Financial crimes consultant Seamus McCree combats the evil behind the botulism murders of 38 retirees at their picnic outside Chillicothe, OH. He also worms his way into the Cincinnati murder investigation of a church friend's fiancé and finds police speculate the killing may have been the mistake of a dyslexic hit man. Seamus uncovers disturbing information of financial chicanery, and in the process makes himself and his son targets of those who have already killed to keep their secrets.
Ant Farm based on 0 ratings. 1 reviews.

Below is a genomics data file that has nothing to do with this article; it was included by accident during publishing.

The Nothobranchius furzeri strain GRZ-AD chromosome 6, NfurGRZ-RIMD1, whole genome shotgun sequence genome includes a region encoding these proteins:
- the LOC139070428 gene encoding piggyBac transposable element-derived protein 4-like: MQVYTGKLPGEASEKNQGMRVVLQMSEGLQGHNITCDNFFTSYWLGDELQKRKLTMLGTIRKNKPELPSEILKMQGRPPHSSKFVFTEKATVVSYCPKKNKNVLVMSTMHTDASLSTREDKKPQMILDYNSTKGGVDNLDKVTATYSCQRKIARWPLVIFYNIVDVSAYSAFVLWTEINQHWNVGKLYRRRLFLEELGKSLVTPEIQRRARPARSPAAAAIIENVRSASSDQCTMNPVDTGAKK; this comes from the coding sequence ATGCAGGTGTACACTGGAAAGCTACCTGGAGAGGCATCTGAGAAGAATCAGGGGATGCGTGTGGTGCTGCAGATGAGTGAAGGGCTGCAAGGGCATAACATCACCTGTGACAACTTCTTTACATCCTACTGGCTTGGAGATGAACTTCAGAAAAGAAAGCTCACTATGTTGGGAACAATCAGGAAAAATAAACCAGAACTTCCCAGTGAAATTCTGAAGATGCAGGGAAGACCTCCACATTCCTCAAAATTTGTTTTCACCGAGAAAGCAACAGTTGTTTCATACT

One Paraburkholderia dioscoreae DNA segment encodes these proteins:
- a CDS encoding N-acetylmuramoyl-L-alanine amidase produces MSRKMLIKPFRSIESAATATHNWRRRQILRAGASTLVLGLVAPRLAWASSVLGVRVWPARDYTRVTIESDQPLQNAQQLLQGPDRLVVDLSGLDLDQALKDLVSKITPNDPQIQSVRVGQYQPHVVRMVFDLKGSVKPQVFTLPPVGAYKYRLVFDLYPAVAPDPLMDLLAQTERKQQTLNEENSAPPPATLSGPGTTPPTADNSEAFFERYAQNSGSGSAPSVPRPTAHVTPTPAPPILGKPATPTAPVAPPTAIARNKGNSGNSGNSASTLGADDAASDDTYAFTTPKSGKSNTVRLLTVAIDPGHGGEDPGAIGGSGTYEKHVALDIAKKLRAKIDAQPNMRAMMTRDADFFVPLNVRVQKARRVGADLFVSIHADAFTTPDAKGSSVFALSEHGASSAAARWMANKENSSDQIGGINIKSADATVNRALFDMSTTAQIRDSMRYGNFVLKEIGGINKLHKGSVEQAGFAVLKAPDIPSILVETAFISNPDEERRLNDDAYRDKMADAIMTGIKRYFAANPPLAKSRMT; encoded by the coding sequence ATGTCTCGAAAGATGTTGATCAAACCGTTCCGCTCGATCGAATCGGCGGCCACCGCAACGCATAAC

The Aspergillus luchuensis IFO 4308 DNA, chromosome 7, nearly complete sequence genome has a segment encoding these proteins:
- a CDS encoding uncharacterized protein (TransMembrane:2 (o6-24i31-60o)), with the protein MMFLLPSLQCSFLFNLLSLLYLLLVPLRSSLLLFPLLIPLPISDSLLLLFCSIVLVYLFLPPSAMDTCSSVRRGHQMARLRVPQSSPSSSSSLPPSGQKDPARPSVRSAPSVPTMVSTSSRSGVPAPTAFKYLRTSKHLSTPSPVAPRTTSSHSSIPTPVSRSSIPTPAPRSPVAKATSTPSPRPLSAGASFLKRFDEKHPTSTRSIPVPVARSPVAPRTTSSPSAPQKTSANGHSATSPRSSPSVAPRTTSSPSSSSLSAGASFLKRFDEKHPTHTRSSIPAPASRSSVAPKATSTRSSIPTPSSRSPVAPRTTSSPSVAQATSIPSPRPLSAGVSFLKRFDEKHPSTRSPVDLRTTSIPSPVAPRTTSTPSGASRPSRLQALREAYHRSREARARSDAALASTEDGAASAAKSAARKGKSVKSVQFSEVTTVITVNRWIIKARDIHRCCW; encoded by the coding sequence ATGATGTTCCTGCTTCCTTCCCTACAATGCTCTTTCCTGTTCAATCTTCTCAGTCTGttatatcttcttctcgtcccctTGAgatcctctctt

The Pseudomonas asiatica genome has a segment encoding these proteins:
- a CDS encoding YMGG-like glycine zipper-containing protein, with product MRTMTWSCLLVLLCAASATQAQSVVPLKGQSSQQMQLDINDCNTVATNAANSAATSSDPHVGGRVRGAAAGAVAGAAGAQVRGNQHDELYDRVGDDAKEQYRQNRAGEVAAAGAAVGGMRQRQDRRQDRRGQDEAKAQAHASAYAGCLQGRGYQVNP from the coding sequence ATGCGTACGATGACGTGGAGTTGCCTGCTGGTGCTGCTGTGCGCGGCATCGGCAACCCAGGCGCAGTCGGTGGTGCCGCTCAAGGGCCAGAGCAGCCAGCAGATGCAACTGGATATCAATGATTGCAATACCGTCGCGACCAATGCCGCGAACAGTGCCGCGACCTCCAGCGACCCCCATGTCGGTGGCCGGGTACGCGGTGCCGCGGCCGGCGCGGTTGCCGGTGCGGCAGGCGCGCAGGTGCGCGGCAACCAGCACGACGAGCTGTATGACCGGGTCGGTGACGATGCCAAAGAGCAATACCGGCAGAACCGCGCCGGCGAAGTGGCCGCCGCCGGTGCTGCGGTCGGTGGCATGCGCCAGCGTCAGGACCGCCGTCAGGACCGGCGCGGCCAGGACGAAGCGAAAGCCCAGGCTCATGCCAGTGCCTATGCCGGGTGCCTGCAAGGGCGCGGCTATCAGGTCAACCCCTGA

I just love James Jackson’s character, Seamus McCree. Ant Farm is Book 1 of this series. Seamus is sort of the odd duck in the police and detective mystery world. He’s a financial analyst solving crimes and he has a back-up team of IT people. This guy’s smart. There’s a little humor in him, a little smart-ass attitude, and he’s distrustful of most everyone at first. Amid all this, he has a very real love for his son and a great relationship with him – at least most of the time. I must confess something here. I read Book 5 of this series first. It could easily stand alone, but this is a great series. It is well-written, very clear to understand and as you already have realized, I think it has great characters. But James Jackson has accomplished a lot and I bet I’m going to find more as I read Book 2 which I will do ASAP. Here’s what I’m trying to say. Seamus McCree is a great character but by reading Book 1 and Book 5 I realized just how much James Jackson’s characters have grown in this series. I can tell that Seamus and his author have grown together. What’s a very good and fun guy to read about in Book 1 becomes a character totally comfortable in his own skin in Book 5. Did James Jackson plot his books out to let we readers see Seamus progressively become a deeper, even more real character or did it just happen as Jackson became a more-seasoned writer? I’m not sure but I’m gonna keep reading and see if I can figure it out. As I said in my review of Book 5, please be working on Book 6 Mr. Jackson. ***This book was provided to me free of charge in exchange for an honest review.